It was a signature trait of Steve Jobs: from the first launch of the personal computer, communication and product use was simple. And it even started in the onboarding process!
6. Educate and Make Yourself Available Through Email
To be a user or customer, the person must use the product. In theory, onboarding, is experienced only once: the information contained through it is no longer accessible after that. Therefore, you must consider making this same information available in one (or more) email(s):
A clear welcome email that eliminates any confusion about who you are or what you do is always appreciated.
Subject: Welcome to XYZ
The XYZ company is:
Recall value proposition 1.
Recall value proposition 2.
Recall value proposition 3.
Be careful to send only one call-to-action per email: what is the next step you want the customer to do? Direct your customer in this direction.
You can now publish your profile by validating your email:
["VALIDATE MY EMAIL" BUTTON ]
The link in the email should send to the location where the action should take place:
The user arrives at a page that confirms that their email has been validated, and their profile is published. Also, show a profile preview.
Remember to match the different scenarios:
Match each of your scenarios with the key steps that your customers need to take. Combine everything with marketing automation and human contacts (phone call or physical appointment, if relevant) to be sure that you're where your users expect you.
If you want to read more about this, here is an article from the HubSpot blog: 10 Best Practices to Streamline User Onboarding.
Perform User Tests (AB Testing)
Before reaching this point, keep in mind that several value propositions, colors, CTA, and designs should be tested. Study your users' behavior on your app or site in depth to understand what they're doing, where they're going and where you're losing them.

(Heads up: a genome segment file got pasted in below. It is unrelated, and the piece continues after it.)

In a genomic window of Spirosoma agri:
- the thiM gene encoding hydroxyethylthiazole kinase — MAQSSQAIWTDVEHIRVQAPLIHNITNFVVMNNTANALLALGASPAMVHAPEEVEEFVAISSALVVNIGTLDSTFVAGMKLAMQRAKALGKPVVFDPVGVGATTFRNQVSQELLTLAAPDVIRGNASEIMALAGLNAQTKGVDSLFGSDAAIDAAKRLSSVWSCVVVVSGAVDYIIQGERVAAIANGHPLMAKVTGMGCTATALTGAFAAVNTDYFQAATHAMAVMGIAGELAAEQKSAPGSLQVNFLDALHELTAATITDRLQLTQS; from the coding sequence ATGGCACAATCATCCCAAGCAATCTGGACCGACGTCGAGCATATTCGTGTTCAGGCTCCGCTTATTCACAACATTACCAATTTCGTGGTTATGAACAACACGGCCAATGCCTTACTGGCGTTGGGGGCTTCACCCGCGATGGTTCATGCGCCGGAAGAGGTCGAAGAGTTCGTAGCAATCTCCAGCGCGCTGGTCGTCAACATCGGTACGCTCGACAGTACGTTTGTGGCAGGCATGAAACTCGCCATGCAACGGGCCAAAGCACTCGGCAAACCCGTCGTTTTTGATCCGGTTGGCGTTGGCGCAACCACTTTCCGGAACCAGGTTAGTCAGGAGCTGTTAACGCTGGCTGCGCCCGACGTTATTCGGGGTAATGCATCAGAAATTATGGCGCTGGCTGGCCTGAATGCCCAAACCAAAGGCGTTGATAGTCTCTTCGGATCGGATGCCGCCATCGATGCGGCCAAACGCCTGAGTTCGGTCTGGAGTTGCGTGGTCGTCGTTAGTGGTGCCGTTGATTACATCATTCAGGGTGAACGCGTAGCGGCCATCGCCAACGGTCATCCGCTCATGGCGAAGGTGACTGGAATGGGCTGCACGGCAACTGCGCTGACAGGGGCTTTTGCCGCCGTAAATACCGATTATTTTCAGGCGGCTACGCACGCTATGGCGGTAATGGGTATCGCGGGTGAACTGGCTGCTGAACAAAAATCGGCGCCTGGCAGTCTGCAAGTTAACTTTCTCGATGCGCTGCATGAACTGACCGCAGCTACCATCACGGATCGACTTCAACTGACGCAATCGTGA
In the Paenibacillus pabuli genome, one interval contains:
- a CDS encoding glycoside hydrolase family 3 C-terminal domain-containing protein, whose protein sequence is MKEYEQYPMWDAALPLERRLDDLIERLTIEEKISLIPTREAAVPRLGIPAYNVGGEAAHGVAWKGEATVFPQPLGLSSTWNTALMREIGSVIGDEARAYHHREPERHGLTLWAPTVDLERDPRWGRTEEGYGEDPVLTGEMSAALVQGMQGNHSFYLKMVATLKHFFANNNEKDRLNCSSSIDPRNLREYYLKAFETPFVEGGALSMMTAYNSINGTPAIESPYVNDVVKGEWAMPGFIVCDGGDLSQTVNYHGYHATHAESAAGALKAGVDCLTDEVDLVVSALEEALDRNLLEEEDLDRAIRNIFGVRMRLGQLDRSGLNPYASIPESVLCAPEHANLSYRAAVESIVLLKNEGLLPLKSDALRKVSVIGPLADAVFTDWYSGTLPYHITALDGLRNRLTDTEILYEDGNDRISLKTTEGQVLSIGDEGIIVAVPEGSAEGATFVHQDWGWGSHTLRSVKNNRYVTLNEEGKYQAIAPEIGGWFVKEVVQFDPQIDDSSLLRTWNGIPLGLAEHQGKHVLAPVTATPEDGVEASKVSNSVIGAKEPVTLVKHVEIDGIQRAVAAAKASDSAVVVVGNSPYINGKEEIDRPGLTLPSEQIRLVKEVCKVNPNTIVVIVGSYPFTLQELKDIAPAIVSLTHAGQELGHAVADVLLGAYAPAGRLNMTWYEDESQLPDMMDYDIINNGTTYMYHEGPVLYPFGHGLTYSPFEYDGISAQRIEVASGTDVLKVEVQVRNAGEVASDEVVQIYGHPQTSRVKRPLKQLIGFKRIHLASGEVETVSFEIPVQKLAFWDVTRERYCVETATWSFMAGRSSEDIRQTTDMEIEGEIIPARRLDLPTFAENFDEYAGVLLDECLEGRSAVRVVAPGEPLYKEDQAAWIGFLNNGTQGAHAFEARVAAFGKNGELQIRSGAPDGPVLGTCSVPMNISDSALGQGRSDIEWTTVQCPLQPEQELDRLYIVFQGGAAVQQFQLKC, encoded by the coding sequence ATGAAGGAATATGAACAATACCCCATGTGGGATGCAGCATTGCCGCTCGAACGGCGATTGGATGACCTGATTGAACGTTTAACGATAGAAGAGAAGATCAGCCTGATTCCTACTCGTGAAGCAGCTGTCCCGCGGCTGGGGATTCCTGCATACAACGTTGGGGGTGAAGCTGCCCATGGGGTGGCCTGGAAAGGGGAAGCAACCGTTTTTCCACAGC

For example, on the Barack Obama election campaign website in 2008, four different CTAs were tested on the landing page. Six media were also offered (three images and three videos).
This made it possible to have 24 different combinations to know which one would work best. And on each of the media, different value propositions appeared.
Different call to action buttons were used:
A few comments on what worked here:
A photo with the children: it represents the future.
A happy and united family: it represents stability and develops sympathy capital.
The CTA button "Learn more" is less engaging than "Join us."
A sentence: "Change we can believe in." It calls for realism, change for a better world.
Rely on Tools
To ensure your activation, I suggest that you use some analytical tools and other more conversational tools.
It's the best known and most used free tool with the minimum combination to get data on your visitors, traffic, and understanding of what's happening on the user side.
An underused feature of Google Analytics is that of user flow: it allows users to be followed according to the journey that they took on the website. It also allows you to see the most visited pages and the pages that make your visitors flee (exits in red).
Here's an overview:
AB Testing Tools
Optimize by Google (free) or Optimizely (paid) allow you to do all kinds of optimizations, including AB testing: test version A against version B of your website to see which one works best. Each of the tools offers in-depth analysis and are available without needing to know how to code.
Unbounce most notably has a pop-up functionality – a small window - that allows you to retrieve the visitor's email before leaving your website.
Hotjar is a very powerful tool that offers heat maps. Namely, you can see where your visitors click and spend the most time as a visual representation:
Hotjar also offers to save mouse navigations by recording the scenarios conducted by your visitors:
The activation stage allows:
You to make sure that everything works and that the user follows the onboarding path that you planned.
Visitors to easily ask your team questions.
Good practices include:
Defining your user journey map(s).
Taking care of your value proposition.
Promoting the tailor-made experience.
It is important to conduct user tests (AB testing).
Make use of statistical and behavioral analytical tools to study user journeys.
Your users are now active on your platform; you'll have to keep them and keep them coming back! This is the next step in the conversion funnel: retention. See you in the next chapter!